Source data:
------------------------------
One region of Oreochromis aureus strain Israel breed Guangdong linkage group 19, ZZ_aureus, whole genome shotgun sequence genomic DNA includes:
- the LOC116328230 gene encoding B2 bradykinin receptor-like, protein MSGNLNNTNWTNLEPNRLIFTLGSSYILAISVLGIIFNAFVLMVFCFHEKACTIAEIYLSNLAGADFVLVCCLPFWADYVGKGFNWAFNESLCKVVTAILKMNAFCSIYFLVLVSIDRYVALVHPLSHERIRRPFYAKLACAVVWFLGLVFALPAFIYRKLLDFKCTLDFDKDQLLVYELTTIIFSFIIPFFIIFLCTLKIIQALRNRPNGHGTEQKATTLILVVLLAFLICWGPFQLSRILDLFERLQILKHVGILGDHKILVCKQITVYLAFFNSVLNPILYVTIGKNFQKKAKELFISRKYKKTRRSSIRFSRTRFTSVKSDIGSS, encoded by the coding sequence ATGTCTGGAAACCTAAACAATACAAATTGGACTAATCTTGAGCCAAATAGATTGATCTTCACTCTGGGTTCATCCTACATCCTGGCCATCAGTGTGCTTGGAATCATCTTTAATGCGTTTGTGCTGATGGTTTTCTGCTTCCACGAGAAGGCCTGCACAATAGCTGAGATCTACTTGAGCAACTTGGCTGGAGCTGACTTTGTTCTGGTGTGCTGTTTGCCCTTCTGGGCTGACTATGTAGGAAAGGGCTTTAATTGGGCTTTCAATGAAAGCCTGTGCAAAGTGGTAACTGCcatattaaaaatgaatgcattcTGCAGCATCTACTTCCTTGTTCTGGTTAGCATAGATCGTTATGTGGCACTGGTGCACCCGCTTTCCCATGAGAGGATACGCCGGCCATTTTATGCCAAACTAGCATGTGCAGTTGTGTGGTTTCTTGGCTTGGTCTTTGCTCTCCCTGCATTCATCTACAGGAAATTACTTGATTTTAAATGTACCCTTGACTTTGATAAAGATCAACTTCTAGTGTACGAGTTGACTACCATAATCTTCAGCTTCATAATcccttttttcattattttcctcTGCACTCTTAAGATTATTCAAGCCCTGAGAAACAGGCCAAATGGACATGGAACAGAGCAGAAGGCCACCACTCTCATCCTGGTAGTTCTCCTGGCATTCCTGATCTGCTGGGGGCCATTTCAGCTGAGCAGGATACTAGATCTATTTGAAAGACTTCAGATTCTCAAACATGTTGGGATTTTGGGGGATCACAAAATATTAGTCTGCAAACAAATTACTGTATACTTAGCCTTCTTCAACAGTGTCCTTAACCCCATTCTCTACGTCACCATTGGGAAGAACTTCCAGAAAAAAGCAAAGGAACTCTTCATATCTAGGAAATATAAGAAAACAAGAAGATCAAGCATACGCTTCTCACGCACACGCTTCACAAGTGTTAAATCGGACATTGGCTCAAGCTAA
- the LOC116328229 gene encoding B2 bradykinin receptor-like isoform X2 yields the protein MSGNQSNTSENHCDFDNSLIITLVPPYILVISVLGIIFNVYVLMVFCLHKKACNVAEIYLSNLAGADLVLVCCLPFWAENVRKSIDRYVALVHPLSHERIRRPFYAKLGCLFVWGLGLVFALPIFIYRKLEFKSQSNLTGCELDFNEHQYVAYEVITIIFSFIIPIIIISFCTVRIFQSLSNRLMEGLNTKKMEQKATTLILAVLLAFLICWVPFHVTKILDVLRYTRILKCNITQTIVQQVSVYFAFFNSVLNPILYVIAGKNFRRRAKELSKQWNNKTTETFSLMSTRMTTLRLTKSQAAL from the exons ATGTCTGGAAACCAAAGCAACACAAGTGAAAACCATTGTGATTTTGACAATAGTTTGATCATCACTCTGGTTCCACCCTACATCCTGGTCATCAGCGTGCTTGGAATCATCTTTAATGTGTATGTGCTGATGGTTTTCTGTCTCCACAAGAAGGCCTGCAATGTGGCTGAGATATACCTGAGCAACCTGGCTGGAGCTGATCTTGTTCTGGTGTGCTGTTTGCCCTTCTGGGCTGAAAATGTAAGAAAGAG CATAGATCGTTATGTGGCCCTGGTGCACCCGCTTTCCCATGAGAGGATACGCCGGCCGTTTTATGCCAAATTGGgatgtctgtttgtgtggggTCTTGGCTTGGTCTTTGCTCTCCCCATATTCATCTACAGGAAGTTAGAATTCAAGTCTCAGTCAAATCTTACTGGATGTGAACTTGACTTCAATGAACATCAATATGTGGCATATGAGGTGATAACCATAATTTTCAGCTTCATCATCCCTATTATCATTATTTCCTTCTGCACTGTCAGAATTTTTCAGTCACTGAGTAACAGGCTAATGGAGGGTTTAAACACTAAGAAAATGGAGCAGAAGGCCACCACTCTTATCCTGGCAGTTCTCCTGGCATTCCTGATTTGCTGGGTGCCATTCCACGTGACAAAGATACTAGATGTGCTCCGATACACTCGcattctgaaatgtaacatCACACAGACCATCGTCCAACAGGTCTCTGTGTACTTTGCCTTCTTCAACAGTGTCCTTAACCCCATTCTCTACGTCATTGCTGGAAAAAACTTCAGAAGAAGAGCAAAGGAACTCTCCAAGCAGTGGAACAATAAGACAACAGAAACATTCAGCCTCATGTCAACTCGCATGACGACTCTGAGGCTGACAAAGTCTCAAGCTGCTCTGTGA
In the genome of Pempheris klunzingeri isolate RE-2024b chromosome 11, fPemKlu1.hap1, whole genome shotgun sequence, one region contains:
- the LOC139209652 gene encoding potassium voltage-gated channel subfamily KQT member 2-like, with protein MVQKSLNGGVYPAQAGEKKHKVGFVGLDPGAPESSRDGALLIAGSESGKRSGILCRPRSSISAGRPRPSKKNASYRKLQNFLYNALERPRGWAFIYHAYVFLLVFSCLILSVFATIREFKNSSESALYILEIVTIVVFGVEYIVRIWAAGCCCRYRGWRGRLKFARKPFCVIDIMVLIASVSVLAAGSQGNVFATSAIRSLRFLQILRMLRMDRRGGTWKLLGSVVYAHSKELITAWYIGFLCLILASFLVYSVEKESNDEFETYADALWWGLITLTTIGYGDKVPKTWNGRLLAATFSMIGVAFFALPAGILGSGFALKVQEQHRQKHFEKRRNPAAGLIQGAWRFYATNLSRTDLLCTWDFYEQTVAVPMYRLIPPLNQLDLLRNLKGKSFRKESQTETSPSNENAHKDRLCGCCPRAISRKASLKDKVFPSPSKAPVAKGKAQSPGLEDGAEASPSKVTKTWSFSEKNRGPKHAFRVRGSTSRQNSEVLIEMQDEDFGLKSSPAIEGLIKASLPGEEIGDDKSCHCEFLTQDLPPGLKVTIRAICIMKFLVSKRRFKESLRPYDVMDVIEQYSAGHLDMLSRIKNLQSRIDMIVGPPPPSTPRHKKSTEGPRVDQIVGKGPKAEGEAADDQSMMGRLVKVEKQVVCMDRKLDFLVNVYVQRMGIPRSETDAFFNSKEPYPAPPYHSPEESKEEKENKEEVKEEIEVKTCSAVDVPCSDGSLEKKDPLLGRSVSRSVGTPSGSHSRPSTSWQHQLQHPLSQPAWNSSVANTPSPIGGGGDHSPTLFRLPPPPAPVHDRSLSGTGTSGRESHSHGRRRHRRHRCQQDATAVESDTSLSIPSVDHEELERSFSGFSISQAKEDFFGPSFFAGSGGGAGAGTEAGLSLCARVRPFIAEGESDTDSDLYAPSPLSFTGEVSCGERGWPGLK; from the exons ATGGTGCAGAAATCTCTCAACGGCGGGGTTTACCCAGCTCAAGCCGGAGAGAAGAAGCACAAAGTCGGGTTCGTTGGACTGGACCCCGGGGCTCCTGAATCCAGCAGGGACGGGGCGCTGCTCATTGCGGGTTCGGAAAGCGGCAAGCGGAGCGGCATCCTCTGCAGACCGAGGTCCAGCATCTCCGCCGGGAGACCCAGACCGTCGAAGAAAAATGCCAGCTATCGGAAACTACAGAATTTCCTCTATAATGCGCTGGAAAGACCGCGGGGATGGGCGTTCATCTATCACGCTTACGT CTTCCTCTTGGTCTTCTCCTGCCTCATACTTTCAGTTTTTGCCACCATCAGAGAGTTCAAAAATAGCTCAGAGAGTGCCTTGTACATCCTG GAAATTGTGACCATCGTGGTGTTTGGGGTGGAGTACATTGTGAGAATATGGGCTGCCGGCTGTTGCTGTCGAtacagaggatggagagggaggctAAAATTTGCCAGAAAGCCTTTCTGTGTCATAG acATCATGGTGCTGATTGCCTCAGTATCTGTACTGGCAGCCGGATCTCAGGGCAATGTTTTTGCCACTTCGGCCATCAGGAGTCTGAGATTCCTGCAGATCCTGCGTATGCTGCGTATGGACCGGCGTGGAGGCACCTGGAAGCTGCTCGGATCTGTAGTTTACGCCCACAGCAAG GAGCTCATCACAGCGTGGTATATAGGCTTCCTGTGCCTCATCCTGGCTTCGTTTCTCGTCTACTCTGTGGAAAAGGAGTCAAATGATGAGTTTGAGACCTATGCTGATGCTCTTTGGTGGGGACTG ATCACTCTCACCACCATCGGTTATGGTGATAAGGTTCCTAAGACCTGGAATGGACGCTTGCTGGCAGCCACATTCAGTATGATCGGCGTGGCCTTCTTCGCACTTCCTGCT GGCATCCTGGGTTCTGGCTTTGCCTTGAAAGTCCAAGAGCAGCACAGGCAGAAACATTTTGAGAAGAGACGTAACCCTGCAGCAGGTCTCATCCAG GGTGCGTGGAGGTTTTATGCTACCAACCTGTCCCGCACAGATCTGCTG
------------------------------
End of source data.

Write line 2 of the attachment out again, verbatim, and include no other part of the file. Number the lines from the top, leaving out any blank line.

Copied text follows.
- the LOC116328230 gene encoding B2 bradykinin receptor-like, protein MSGNLNNTNWTNLEPNRLIFTLGSSYILAISVLGIIFNAFVLMVFCFHEKACTIAEIYLSNLAGADFVLVCCLPFWADYVGKGFNWAFNESLCKVVTAILKMNAFCSIYFLVLVSIDRYVALVHPLSHERIRRPFYAKLACAVVWFLGLVFALPAFIYRKLLDFKCTLDFDKDQLLVYELTTIIFSFIIPFFIIFLCTLKIIQALRNRPNGHGTEQKATTLILVVLLAFLICWGPFQLSRILDLFERLQILKHVGILGDHKILVCKQITVYLAFFNSVLNPILYVTIGKNFQKKAKELFISRKYKKTRRSSIRFSRTRFTSVKSDIGSS, encoded by the coding sequence ATGTCTGGAAACCTAAACAATACAAATTGGACTAATCTTGAGCCAAATAGATTGATCTTCACTCTGGGTTCATCCTACATCCTGGCCATCAGTGTGCTTGGAATCATCTTTAATGCGTTTGTGCTGATGGTTTTCTGCTTCCACGAGAAGGCCTGCACAATAGCTGAGATCTACTTGAGCAACTTGGCTGGAGCTGACTTTGTTCTGGTGTGCTGTTTGCCCTTCTGGGCTGACTATGTAGGAAAGGGCTTTAATTGGGCTTTCAATGAAAGCCTGTGCAAAGTGGTAACTGCcatattaaaaatgaatgcattcTGCAGCATCTACTTCCTTGTTCTGGTTAGCATAGATCGTTATGTGGCACTGGTGCACCCGCTTTCCCATGAGAGGATACGCCGGCCATTTTATGCCAAACTAGCATGTGCAGTTGTGTGGTTTCTTGGCTTGGTCTTTGCTCTCCCTGCATTCATCTACAGGAAATTACTTGATTTTAAATGTACCCTTGACTTTGATAAAGATCAACTTCTAGTGTACGAGTTGACTACCATAATCTTCAGCTTCATAATcccttttttcattattttcctcTGCACTCTTAAGATTATTCAAGCCCTGAGAAACAGGCCAAATGGACATGGAACAGAGCAGAAGGCCACCACTCTCATCCTGGTAGTTCTCCTGGCATTCCTGATCTGCTGGGGGCCATTTCAGCTGAGCAGGATACTAGATCTATTTGAAAGACTTCAGATTCTCAAACATGTTGGGATTTTGGGGGATCACAAAATATTAGTCTGCAAACAAATTACTGTATACTTAGCCTTCTTCAACAGTGTCCTTAACCCCATTCTCTACGTCACCATTGGGAAGAACTTCCAGAAAAAAGCAAAGGAACTCTTCATATCTAGGAAATATAAGAAAACAAGAAGATCAAGCATACGCTTCTCACGCACACGCTTCACAAGTGTTAAATCGGACATTGGCTCAAGCTAA